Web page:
by Steven Ertelt
February 14, 2008
Canton, OH (LifeNews.com) — Former Canton police officer Bobby Cutts was found guilty on Friday of killing his pregnant girlfriend Jesse Davis and her nine-month unborn child Chloe. After deliberating for more than 21 hours about the case, the jury of six men and six women reached a unanimous verdict.
The case is one of the latest to draw the nation’s attention to violence against pregnant women and how they are frequently targeted because of their pregnancy.
The jury found Cutts guilty of aggravated murder in the death of Chloe and guilty of a lesser murder charge related to Davis’ death.
Because Chloe’s death occurred during the commission of another crime, Ohio law makes Cutts eligible for the death penalty.
During the trial, Cutts sobbed on the witness stand as he admitted killing Davis and Chloe, though he claimed their deaths were an accident and he didn’t mean to harm them. Prosecutors contended Cutts strangled Davis because of disagreements about child support and financial issues.
On February 25, the penalty portion of the case begins and Cutts will receive either 25 years to life with the possibility of parole, 30 years to life with parole, life without parole or the death penalty.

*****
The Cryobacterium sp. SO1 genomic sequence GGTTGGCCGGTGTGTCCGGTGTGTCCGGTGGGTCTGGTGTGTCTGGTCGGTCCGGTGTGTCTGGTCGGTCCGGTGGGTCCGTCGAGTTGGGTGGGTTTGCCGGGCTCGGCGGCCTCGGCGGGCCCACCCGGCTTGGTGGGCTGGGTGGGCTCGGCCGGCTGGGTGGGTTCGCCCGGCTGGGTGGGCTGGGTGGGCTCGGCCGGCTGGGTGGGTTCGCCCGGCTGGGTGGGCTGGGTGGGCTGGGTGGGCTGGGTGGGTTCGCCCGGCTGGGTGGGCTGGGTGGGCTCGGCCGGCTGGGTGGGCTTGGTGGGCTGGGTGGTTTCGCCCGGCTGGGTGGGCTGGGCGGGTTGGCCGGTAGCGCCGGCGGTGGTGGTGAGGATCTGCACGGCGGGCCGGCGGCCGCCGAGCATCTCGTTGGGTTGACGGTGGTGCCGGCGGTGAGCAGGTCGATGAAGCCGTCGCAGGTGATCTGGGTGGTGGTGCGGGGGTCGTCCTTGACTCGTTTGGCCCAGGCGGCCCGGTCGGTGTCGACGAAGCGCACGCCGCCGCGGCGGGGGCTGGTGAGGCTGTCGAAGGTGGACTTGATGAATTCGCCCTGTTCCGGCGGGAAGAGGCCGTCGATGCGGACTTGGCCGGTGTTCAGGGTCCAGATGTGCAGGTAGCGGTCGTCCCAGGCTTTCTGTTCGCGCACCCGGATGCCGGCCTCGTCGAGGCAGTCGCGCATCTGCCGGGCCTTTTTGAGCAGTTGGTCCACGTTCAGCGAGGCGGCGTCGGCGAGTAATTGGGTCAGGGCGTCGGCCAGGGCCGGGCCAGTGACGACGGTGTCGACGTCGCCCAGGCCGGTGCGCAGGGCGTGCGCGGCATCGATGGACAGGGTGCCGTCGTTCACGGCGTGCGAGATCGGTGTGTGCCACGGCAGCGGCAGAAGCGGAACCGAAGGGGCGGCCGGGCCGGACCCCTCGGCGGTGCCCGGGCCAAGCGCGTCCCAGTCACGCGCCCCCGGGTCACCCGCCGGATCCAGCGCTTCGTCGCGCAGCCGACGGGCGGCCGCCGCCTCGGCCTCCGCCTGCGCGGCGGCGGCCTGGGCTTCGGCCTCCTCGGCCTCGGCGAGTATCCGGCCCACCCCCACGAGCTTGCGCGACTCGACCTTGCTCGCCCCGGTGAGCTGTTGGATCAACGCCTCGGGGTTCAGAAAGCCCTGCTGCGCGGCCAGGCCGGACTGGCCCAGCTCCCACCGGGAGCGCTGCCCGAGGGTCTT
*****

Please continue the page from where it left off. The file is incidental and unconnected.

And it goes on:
When investigating the 26 year-old Davis’ home, authorities found overturned furniture and bleached spilled on the floor, likely to cover up the blood loss resulting from the attack. Officials eventually found Davis’ body Saturday in Cuyahoga Valley National Park, with the body of her dead daughter Chloe still inside her.
Cutts had been charged both for the murder of Jesse Davis under an Ohio unborn victims law that allows a second charge when an unborn child is killed. The law is similar to the one used to prosecute Scott Peterson in the deaths of his wife and unborn son Laci and Conner.
Ohio’s law says that, at any stage of a pregnancy, if an "unborn member of the species homo sapiens, who is or was carried in the womb of another" is killed, it is aggravated murder, murder, voluntary manslaughter, involuntary manslaughter, negligent homicide, aggravated vehicular homicide, and vehicular homicide, depending on the circumstances.
The Ohio law was adopted in 1998 and similar laws are in effect in 36 states with 26 of them that protect mothers and their babies throughout pregnancy.